A single pill combining aspirin and three other generic drugs will probably be an effective way to protect people from heart disease, the world’s biggest killer, researchers said.
Patients who are at high risk of heart disease were 33 percent more likely to take the four-in-one cocktail everyday, then those taking the pills individually, researchers said Nov. 4 at the American Heart Association’s meeting in Los Angeles. This is the first time the so-called polypill has been tested on heart patients, adding to earlier evidence of its efficacy.
Preventive medicines including cholesterol lowering statins and blood pressure drugs, can reduce the risk of future heart attacks if taken daily. Yet only 5 to 10 percent of high-risk patients in India and other developing nations take all their medicines, according to a 2011 study in The Lancet. Such all-in- one combination tablets, sold cheaply, can ensure patients don’t miss out on any of their prescribed drugs.
“The ambition is to make this virtually free,” Simon Thom, lead author of the study, and professor of cardiovascular medicine at Imperial College London, said in Los Angeles. “By having one capsule, one prescription, one visit, one truck to ship it on, it lowers the cost dramatically.”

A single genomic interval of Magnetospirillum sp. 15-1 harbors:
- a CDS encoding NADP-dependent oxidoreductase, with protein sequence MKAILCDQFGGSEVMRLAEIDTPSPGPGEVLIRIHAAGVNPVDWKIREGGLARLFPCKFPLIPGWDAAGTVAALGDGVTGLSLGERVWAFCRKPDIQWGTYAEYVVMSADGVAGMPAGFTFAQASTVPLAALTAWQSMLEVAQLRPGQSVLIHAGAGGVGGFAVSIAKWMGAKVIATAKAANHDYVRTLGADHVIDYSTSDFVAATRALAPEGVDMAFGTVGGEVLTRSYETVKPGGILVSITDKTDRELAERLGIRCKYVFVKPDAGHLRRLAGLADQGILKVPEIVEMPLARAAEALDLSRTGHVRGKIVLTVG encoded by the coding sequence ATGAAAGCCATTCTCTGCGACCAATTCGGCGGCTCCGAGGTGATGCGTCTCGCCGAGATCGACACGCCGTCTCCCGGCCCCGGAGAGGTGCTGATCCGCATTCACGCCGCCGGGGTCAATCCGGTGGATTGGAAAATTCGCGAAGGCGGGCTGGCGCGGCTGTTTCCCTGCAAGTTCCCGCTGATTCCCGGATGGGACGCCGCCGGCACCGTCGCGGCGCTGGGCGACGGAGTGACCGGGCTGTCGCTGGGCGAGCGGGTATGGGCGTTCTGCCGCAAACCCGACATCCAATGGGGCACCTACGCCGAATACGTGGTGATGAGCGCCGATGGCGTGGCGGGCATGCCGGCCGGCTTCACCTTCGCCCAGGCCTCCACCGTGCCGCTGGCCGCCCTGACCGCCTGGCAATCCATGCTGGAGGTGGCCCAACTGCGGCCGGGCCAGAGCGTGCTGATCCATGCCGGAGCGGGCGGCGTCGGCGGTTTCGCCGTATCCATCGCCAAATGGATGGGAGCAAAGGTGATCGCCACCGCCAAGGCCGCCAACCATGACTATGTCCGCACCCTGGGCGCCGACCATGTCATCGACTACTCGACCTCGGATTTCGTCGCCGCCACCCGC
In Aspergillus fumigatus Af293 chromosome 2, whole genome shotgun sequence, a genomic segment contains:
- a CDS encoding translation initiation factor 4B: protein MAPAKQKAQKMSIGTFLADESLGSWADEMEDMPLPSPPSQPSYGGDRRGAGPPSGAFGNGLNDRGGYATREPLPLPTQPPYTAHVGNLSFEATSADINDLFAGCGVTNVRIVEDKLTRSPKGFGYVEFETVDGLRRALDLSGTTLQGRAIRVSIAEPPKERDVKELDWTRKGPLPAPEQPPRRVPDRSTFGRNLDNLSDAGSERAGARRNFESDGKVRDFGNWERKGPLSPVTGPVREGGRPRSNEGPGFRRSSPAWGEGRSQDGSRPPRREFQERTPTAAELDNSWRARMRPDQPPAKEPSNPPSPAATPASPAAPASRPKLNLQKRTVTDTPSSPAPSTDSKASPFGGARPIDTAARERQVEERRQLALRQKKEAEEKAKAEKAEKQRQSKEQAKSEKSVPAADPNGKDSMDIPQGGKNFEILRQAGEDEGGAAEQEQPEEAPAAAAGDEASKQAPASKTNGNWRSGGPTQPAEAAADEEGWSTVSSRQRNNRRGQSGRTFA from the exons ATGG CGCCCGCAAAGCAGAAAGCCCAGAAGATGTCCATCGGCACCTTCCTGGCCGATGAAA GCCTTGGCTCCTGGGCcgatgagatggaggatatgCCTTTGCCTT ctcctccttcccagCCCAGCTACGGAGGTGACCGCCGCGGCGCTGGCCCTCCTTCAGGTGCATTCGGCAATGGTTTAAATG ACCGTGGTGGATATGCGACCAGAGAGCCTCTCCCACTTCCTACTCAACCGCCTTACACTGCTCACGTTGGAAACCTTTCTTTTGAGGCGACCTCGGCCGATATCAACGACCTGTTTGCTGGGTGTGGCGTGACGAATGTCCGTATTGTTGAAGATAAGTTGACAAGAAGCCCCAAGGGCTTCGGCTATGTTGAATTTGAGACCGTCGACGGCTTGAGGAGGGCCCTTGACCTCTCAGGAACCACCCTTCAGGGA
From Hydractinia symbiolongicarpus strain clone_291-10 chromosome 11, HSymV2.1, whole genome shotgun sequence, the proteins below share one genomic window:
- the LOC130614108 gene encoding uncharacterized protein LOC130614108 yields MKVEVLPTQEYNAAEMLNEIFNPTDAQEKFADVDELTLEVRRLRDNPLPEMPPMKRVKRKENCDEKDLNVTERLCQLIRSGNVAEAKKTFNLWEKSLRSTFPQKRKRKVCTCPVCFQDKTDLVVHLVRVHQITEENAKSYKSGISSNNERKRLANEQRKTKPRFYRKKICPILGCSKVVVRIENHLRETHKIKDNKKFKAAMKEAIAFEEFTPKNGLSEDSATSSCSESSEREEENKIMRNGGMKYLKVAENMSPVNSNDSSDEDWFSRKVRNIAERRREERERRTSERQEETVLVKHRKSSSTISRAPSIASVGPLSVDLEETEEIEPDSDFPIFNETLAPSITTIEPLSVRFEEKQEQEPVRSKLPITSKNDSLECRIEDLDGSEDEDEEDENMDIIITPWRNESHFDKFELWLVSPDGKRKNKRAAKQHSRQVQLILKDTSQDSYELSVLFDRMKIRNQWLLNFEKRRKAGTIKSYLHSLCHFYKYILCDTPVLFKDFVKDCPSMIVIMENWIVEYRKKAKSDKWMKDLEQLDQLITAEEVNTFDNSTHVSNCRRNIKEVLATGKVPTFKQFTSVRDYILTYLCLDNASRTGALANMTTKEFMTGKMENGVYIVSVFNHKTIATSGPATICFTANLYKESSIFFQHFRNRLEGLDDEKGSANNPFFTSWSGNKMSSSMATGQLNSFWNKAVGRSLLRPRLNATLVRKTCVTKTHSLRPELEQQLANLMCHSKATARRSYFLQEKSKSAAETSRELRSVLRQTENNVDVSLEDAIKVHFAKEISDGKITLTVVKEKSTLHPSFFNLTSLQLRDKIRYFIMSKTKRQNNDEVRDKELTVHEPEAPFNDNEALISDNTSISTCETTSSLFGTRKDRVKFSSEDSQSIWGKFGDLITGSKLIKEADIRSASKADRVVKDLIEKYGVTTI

Cardiovascular diseases are the leading cause of death worldwide, killing more than 17 million people, and accounting for about one in three deaths each year, according to the World Health Organization.
The pills used in the study were made by Dr. Reddy’s Laboratories Ltd. (DRRD), based in Hyderabad, and contained a cholesterol-lowering statin, together with aspirin and two blood pressure reducing medications.
The study lasted 15 months and followed 2,004 people with high risk of heart disease who were already on some form of medication. Half the group received the cocktail drug free of cost, while the others had to buy the four medicines separately as they normally would. The polypill patients had better reductions in cholesterol levels and blood pressure, compared with those getting the drugs separately.
The patients were evenly divided between India and western Europe, to demonstrate that the strategy could have benefits in both rich and poor settings, Thom said in a statement.
To contact the reporters on this story: Adi Narayan in Mumbai at email@example.com; Shannon Pettypiece in New York at firstname.lastname@example.org
To contact the editor responsible for this story: Jason Gale at email@example.com